Distance: 301 miles / 484.4 Kilometres
Temperature: Low 20 (start of day)/ High 29 (rest of day)
Travelling Time: 8:00am-4:00pm
This is the last of three days in my journey. I’ve selected routes that will have part of the day as open road highway riding and the remainder challenging technical rides. Today was no exception. The weather has been terrific. I woke up to bright skies and a nice warm day.
I headed out the highway 97 north and made a quick stop at the Crooked River. It’s basically high desert scrubby bush and such north of Bend, Oregon. I wasn’t expecting to see a gaping cavernous river canyon along the way. The layers of volcanic rock breaks away into blocks and creates stunning canyons. What is also amazing is that the Cascades including Mt. Hood, Mt. Bachelor are all visible even from a few hundred miles away – they are absolutely gigantic in comparison with the state’s surroundings. The highway is otherwise uneventful and with the iPod on the first 50 or so miles flew by.
The route that I made a quick detour for was the ride from Shaniko to Fossil, Or. It’s a pretty unique ride because it is a challenging and twisty road, and, because it is the ‘highway through history.’ It is composed of various layers of eroded rock dating back literally billions of years. It is uniquely isolated and incredibly beautiful. I saw almost no signs of human life until near the end of the ride – almost 50 miles. The scenic highlight is the John Day Fossil Beds Memorial Park. It reminded me a lot of the buttes and eroded formations of rock that I’d seen in Utah on a previous trip. Right beside the highway is a formation called the ‘Clarno Pallisades.’
True to form, no matter where I go, for some reason, I get asked for directions. I’d blown by a car going extremely slow before the monument, and when it was clear, passed them. When I arrived at the momument I still had my iPod going and my earplugs in. The driver of the car had come over to talk to me – my first thought, someone is going to read me the riot act about passing them on double lines. Turns out it was two 20-something women looking for directions to the highway north of the one we were travelling on. Very nice and very friendly, we were both on our way to our destinations. I must say my experiences with locals has been much more positive than my last US trip – everyone has been extremely friendly and approachable.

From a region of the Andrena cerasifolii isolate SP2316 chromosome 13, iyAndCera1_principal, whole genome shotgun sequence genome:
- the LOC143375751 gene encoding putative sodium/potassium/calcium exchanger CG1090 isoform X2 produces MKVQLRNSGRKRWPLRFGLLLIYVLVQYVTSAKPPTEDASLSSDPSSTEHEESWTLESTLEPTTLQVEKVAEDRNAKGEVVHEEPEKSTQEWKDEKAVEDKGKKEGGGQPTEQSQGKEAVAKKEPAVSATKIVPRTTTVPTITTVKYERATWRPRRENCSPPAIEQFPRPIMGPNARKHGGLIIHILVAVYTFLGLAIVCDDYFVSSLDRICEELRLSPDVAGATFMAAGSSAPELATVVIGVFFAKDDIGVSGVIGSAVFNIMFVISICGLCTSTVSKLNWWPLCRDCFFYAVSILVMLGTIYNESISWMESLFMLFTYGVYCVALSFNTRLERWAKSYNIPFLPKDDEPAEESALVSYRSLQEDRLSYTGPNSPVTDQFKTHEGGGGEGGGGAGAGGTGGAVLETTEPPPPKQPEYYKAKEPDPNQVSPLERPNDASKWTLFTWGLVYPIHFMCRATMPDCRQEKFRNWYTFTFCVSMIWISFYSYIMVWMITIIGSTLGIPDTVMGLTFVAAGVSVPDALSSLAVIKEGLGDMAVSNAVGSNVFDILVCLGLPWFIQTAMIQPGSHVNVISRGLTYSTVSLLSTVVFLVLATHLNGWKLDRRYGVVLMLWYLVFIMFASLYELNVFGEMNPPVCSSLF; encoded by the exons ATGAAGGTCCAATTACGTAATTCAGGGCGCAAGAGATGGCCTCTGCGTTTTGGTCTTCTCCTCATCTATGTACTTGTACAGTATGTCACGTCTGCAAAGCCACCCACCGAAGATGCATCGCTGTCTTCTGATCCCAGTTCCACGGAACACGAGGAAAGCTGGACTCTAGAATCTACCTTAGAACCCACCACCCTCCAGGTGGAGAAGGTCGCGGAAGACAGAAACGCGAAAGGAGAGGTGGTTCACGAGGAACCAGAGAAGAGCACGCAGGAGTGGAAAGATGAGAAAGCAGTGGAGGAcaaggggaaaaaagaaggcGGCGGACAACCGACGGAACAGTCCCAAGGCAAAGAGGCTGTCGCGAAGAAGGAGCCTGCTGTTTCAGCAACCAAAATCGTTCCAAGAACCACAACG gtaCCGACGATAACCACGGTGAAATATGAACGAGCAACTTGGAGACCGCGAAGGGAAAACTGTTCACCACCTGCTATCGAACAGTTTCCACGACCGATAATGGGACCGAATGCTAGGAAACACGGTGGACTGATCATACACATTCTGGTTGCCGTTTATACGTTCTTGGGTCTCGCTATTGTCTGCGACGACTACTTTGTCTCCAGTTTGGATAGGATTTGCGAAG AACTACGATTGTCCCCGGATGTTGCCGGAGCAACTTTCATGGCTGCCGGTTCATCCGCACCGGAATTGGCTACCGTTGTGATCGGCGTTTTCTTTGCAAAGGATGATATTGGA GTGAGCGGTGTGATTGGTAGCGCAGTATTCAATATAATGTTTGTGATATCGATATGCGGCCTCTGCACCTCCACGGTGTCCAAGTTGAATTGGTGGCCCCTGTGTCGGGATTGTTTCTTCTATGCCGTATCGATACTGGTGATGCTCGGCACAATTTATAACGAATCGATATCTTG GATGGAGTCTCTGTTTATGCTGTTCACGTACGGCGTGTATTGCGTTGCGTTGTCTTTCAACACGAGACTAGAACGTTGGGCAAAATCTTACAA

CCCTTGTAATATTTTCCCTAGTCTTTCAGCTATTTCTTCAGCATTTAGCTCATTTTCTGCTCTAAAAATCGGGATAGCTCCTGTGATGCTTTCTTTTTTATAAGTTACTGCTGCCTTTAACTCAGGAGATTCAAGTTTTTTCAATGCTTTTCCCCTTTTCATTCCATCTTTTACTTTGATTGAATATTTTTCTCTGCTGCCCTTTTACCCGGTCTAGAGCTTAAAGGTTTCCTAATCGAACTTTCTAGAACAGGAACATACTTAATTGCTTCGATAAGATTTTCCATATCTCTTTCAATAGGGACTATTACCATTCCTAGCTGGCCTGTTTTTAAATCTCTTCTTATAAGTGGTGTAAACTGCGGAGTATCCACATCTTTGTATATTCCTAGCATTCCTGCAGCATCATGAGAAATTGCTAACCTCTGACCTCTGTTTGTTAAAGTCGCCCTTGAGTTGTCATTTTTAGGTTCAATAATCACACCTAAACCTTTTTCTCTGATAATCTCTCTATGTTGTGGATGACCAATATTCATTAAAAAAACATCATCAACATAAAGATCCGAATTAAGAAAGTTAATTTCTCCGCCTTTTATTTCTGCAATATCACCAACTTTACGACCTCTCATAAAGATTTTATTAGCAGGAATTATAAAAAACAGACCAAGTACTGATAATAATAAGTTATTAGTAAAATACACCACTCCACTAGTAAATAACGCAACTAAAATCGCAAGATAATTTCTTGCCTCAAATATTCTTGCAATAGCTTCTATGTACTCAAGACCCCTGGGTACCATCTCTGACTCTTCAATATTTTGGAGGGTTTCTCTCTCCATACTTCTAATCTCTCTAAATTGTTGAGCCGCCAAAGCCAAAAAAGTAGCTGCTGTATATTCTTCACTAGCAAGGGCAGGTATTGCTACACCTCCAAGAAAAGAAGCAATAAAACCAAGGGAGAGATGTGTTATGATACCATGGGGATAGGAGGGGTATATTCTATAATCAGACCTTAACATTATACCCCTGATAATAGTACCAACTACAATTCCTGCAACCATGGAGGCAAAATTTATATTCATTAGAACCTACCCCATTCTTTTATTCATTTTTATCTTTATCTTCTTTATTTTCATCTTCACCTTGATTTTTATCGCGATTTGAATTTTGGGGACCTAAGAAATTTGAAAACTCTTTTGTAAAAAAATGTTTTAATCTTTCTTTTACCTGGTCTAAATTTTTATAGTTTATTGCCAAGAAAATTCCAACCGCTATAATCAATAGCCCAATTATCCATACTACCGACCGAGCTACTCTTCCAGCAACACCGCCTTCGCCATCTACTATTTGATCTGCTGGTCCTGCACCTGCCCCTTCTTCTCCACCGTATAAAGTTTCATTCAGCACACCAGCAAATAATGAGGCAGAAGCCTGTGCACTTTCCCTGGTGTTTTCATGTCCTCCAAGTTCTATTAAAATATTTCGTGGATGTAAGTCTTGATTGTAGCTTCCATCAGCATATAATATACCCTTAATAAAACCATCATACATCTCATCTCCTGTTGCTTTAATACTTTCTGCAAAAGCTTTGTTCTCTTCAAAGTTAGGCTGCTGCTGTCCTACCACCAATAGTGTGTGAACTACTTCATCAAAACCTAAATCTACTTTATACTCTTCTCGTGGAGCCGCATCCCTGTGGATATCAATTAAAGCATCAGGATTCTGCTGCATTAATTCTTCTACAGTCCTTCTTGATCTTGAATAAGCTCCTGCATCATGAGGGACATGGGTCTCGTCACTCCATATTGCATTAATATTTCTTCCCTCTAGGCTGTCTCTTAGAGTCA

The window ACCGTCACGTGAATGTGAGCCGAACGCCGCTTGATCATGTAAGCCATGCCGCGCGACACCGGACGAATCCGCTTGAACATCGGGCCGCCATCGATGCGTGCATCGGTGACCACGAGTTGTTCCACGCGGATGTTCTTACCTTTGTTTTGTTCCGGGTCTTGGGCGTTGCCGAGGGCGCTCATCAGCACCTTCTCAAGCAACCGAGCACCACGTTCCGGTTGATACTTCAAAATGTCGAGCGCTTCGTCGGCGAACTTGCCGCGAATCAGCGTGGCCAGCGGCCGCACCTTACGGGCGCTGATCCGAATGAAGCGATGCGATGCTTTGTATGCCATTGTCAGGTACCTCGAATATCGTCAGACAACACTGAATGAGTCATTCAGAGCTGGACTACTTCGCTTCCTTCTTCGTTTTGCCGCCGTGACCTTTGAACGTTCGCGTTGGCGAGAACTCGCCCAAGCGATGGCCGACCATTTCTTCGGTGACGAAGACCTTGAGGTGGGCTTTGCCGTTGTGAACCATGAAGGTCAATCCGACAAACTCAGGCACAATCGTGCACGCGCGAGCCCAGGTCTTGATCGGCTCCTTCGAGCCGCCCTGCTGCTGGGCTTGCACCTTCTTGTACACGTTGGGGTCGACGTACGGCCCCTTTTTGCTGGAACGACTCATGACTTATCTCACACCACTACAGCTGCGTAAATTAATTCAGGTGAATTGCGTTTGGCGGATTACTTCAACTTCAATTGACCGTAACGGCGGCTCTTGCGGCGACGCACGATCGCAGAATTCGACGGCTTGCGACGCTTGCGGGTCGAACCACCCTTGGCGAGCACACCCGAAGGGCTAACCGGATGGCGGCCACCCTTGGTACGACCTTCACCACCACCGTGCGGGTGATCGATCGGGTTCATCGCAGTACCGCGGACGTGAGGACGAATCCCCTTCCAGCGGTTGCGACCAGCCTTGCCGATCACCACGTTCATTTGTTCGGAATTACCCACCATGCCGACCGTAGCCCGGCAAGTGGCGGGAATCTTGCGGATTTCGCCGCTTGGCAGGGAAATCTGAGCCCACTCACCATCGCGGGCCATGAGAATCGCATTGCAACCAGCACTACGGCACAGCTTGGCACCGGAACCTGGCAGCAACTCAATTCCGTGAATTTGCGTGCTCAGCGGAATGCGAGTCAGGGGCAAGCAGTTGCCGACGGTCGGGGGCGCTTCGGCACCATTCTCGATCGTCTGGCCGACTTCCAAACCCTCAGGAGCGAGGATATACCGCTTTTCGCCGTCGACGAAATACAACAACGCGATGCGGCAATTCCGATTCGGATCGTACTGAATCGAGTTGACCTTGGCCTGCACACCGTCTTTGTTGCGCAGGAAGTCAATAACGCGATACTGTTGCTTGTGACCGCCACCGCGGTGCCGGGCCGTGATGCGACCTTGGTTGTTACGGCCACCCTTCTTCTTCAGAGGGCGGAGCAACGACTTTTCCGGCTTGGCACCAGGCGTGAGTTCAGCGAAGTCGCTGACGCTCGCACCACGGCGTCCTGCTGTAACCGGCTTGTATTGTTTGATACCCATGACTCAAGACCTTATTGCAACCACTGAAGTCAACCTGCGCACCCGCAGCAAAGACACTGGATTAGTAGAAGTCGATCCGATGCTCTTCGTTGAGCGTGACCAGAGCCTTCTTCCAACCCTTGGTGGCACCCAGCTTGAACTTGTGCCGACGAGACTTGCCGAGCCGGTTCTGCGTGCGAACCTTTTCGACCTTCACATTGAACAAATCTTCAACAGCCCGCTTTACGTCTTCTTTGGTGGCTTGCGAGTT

The road from Condon to Heppner was supposed to be another highway cruise. I was pleasantly surprised to find out that it was not well travelled but also had several sections of twisty bits and technical riding – something I hadn’t expected. It was very much like riding through 80 miles of Southern Alberta’s badlands. A series of up and downhill runs through canyons. Well worth the trip to make up time and for some enjoyable riding.
There was one quirk to the day. I bypassed the far end of the town of Heppner which is where the gas station is (according to locals from the next town – Pilot Rock). Unknowingly, and without distances posted on the map, I pressed on to the next town. I’ve now determined that my bike will in fact go farther than 210 miles on a tank – 221 to be exact. I was fairly confident that I’d make it without running out of fuel but the little voice always says, “what if you run out of gas out here…?” Luckily I had the best fuel economy of the trip at 43 mpg and still had 3 litres of gas to spare – haven’t really converted everything to imperial measurments – really odd to be constantly talking in metric and imperial 😉
My last three days will take me through a route of mountains and passes in Washington (stopping tomorrow night in Wenatchee) and a bookend to the trip with a stop in Nelson, BC for a night and quick loop before returning home to Calgary on Tuesday.
My tires are starting to show signs of wear, but nothing of any concern. I was going to have them changed down here but I’ve had a tough time finding shops open early enough in the day or weekends – so I’ll order some online when I get back home and have them changed. I’ll be curious to check the distances on these tires as I think they are approaching the range of the last set – 12,000 kilometres, which is unheard of for motorcycle tires.
Footnote: It was quite funny to go to the Safeway here tonight in La Grande and see all the booze in the chilled drinks aisle – Fat Tire Beer is tasty. I actually got ID’d at the front counter. I thought the clerk was kidding but she really though I was underage (21) – nice finish to the day.